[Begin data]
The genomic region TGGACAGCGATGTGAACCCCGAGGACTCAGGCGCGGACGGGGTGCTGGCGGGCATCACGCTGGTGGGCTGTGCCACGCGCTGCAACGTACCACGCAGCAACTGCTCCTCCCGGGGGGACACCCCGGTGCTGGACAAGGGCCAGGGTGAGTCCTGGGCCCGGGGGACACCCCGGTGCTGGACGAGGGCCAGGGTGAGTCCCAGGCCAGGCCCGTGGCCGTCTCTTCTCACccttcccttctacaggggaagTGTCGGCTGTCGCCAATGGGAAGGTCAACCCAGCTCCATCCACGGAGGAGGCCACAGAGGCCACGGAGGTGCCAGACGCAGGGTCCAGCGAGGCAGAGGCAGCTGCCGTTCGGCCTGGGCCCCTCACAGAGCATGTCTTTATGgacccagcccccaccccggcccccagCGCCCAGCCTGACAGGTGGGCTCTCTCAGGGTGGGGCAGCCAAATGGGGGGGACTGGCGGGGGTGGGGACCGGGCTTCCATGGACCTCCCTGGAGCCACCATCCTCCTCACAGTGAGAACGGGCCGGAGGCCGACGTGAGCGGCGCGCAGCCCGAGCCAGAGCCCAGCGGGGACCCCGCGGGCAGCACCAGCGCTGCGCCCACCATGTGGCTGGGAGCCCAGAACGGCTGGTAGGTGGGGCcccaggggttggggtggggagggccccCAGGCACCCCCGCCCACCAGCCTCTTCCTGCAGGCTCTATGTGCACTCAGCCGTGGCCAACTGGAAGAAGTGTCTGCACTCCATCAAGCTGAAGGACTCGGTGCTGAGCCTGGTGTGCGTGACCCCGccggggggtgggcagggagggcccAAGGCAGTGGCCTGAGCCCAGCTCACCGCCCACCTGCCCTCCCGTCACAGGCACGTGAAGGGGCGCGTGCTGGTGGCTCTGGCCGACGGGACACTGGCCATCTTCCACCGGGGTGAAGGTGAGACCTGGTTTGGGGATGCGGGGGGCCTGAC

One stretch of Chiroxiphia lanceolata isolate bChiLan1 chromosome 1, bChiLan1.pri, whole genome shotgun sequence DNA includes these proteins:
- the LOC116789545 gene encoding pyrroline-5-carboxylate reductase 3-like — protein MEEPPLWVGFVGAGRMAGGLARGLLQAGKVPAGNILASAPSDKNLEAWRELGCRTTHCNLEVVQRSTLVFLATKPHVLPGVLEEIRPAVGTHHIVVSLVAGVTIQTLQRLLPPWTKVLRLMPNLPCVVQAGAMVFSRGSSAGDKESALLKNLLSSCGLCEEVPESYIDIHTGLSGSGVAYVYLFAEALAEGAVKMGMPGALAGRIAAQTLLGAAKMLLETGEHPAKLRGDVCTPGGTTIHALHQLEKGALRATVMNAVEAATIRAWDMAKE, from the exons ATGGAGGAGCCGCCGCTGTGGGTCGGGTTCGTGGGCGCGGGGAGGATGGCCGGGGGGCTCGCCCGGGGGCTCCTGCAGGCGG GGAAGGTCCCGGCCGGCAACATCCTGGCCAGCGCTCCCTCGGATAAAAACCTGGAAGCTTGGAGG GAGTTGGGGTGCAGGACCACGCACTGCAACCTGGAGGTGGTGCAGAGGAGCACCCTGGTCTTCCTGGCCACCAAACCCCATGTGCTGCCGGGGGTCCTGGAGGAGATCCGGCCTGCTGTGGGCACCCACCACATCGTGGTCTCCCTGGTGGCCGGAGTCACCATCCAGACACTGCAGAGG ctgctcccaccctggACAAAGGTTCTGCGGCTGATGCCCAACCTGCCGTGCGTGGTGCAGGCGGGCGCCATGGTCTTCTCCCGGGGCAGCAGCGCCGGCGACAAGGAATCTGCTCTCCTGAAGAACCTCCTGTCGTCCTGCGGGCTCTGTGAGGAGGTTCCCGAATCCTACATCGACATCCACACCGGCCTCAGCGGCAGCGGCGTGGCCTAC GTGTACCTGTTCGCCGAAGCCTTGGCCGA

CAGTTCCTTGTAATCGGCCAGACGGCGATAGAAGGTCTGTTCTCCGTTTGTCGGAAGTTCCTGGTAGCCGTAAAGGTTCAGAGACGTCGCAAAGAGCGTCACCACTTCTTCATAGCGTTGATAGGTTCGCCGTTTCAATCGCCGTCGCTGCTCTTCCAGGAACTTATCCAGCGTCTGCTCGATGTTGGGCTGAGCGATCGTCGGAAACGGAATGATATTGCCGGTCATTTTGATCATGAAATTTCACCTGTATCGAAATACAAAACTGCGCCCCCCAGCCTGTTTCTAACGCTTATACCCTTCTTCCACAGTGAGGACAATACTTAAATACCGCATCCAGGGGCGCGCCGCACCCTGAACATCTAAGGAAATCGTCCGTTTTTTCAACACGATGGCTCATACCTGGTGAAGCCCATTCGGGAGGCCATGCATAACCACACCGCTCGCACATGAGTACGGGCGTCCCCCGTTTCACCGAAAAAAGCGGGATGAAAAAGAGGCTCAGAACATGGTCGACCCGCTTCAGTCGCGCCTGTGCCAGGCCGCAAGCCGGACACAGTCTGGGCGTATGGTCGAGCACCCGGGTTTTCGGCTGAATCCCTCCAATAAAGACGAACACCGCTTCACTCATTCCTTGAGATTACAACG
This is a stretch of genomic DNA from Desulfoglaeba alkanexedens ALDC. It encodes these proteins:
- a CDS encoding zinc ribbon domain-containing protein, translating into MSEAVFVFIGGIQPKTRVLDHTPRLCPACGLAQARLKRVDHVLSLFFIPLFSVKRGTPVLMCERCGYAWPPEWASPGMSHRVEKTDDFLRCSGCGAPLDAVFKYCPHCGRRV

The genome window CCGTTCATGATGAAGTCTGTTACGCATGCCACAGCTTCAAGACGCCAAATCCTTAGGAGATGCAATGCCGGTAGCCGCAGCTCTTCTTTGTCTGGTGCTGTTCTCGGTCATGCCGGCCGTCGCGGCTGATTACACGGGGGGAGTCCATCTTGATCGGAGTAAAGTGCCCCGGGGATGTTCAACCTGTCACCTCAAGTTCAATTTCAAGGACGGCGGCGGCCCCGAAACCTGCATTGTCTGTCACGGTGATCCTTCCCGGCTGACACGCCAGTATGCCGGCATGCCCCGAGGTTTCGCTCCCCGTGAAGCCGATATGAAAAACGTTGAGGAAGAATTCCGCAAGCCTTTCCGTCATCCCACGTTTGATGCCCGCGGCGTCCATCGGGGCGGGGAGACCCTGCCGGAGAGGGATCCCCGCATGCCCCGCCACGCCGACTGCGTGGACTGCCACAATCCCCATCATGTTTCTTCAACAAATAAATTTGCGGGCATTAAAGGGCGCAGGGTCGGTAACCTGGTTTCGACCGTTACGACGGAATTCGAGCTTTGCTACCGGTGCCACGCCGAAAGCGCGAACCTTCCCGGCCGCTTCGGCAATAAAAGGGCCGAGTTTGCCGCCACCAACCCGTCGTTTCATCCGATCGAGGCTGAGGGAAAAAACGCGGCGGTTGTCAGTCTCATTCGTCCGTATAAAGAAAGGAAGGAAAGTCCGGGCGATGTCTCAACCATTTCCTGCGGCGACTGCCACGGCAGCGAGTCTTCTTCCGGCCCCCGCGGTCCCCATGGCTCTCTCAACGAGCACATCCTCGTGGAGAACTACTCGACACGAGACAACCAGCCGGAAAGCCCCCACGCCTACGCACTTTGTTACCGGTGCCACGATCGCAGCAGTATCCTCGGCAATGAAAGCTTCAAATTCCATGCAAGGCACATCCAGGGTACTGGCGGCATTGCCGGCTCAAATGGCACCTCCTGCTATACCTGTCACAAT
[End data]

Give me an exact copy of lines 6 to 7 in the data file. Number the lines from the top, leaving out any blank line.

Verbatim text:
- a CDS encoding zinc ribbon domain-containing protein, translating into MSEAVFVFIGGIQPKTRVLDHTPRLCPACGLAQARLKRVDHVLSLFFIPLFSVKRGTPVLMCERCGYAWPPEWASPGMSHRVEKTDDFLRCSGCGAPLDAVFKYCPHCGRRV

The genome window CCGTTCATGATGAAGTCTGTTACGCATGCCACAGCTTCAAGACGCCAAATCCTTAGGAGATGCAATGCCGGTAGCCGCAGCTCTTCTTTGTCTGGTGCTGTTCTCGGTCATGCCGGCCGTCGCGGCTGATTACACGGGGGGAGTCCATCTTGATCGGAGTAAAGTGCCCCGGGGATGTTCAACCTGTCACCTCAAGTTCAATTTCAAGGACGGCGGCGGCCCCGAAACCTGCATTGTCTGTCACGGTGATCCTTCCCGGCTGACACGCCAGTATGCCGGCATGCCCCGAGGTTTCGCTCCCCGTGAAGCCGATATGAAAAACGTTGAGGAAGAATTCCGCAAGCCTTTCCGTCATCCCACGTTTGATGCCCGCGGCGTCCATCGGGGCGGGGAGACCCTGCCGGAGAGGGATCCCCGCATGCCCCGCCACGCCGACTGCGTGGACTGCCACAATCCCCATCATGTTTCTTCAACAAATAAATTTGCGGGCATTAAAGGGCGCAGGGTCGGTAACCTGGTTTCGACCGTTACGACGGAATTCGAGCTTTGCTACCGGTGCCACGCCGAAAGCGCGAACCTTCCCGGCCGCTTCGGCAATAAAAGGGCCGAGTTTGCCGCCACCAACCCGTCGTTTCATCCGATCGAGGCTGAGGGAAAAAACGCGGCGGTTGTCAGTCTCATTCGTCCGTATAAAGAAAGGAAGGAAAGTCCGGGCGATGTCTCAACCATTTCCTGCGGCGACTGCCACGGCAGCGAGTCTTCTTCCGGCCCCCGCGGTCCCCATGGCTCTCTCAACGAGCACATCCTCGTGGAGAACTACTCGACACGAGACAACCAGCCGGAAAGCCCCCACGCCTACGCACTTTGTTACCGGTGCCACGATCGCAGCAGTATCCTCGGCAATGAAAGCTTCAAATTCCATGCAAGGCACATCCAGGGTACTGGCGGCATTGCCGGCTCAAATGGCACCTCCTGCTATACCTGTCACAAT